To better understand our universe, it is often necessary to estimate the mass of an astrophysical object. Those objects span a vast range of sizes, from the Sun, to the solar system, to the Milky Way, and even up to the entire universe.
Researchers use a number of techniques to measure the mass of extremely large objects. One way to estimate an object’s mass is by observing its light output. If the object does not emit its own light, researchers can examine the way in which the light of background sources bends around it. Another technique is to examine the dynamic motion of objects around it.
It was long believed that the estimated masses coming from these techniques would agree with one another. However, over the past 80 years, it has become apparent that for objects the size of our galaxy and larger, the amount of mass contained exceeds the mass of its luminous constituents. This additional mass, which cannot be accounted for by the luminous matter we know about, has been coined “dark matter.”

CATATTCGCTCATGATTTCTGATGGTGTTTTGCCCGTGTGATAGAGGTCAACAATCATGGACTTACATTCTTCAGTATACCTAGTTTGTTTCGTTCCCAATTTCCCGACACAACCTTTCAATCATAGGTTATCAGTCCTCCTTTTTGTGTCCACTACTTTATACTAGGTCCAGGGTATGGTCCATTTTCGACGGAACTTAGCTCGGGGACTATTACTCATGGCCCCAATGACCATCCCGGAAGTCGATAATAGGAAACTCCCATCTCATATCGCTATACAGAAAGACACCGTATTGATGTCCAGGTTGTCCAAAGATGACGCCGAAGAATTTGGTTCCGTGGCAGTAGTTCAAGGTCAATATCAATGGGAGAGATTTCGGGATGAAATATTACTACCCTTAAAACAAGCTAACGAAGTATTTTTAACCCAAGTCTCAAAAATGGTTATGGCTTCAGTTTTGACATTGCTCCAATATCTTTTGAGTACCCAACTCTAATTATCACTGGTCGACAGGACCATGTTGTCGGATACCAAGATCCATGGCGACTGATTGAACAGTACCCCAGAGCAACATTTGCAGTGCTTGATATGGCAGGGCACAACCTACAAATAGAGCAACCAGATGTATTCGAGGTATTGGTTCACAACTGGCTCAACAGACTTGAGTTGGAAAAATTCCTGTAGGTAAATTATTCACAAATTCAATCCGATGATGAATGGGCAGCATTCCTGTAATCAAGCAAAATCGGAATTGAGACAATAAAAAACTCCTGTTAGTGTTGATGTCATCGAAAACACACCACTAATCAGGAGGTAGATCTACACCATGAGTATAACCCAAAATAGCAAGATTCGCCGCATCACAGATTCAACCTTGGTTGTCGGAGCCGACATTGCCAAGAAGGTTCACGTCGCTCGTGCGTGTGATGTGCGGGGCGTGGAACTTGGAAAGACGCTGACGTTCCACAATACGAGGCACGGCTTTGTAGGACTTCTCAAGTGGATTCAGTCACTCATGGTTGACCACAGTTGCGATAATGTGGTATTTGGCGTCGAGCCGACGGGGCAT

From our understanding of how matter was created in the early universe, we now believe that dark matter is composed of fundamentally new particles